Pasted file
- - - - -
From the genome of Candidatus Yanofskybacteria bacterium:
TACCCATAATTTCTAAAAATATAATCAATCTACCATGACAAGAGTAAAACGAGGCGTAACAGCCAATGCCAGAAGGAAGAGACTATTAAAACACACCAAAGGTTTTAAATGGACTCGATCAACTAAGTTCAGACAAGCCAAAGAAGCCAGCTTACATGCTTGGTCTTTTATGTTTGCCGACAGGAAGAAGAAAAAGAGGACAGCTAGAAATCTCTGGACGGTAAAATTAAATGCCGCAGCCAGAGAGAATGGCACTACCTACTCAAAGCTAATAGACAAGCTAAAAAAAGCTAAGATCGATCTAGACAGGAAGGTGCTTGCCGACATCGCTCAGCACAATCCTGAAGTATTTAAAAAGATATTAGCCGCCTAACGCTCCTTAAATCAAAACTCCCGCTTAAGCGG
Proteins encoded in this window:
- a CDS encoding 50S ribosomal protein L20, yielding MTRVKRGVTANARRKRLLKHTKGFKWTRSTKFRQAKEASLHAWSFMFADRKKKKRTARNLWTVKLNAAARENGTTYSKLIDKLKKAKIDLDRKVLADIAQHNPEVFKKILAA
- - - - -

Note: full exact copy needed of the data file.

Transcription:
From the genome of Candidatus Yanofskybacteria bacterium:
TACCCATAATTTCTAAAAATATAATCAATCTACCATGACAAGAGTAAAACGAGGCGTAACAGCCAATGCCAGAAGGAAGAGACTATTAAAACACACCAAAGGTTTTAAATGGACTCGATCAACTAAGTTCAGACAAGCCAAAGAAGCCAGCTTACATGCTTGGTCTTTTATGTTTGCCGACAGGAAGAAGAAAAAGAGGACAGCTAGAAATCTCTGGACGGTAAAATTAAATGCCGCAGCCAGAGAGAATGGCACTACCTACTCAAAGCTAATAGACAAGCTAAAAAAAGCTAAGATCGATCTAGACAGGAAGGTGCTTGCCGACATCGCTCAGCACAATCCTGAAGTATTTAAAAAGATATTAGCCGCCTAACGCTCCTTAAATCAAAACTCCCGCTTAAGCGG
Proteins encoded in this window:
- a CDS encoding 50S ribosomal protein L20, yielding MTRVKRGVTANARRKRLLKHTKGFKWTRSTKFRQAKEASLHAWSFMFADRKKKKRTARNLWTVKLNAAARENGTTYSKLIDKLKKAKIDLDRKVLADIAQHNPEVFKKILAA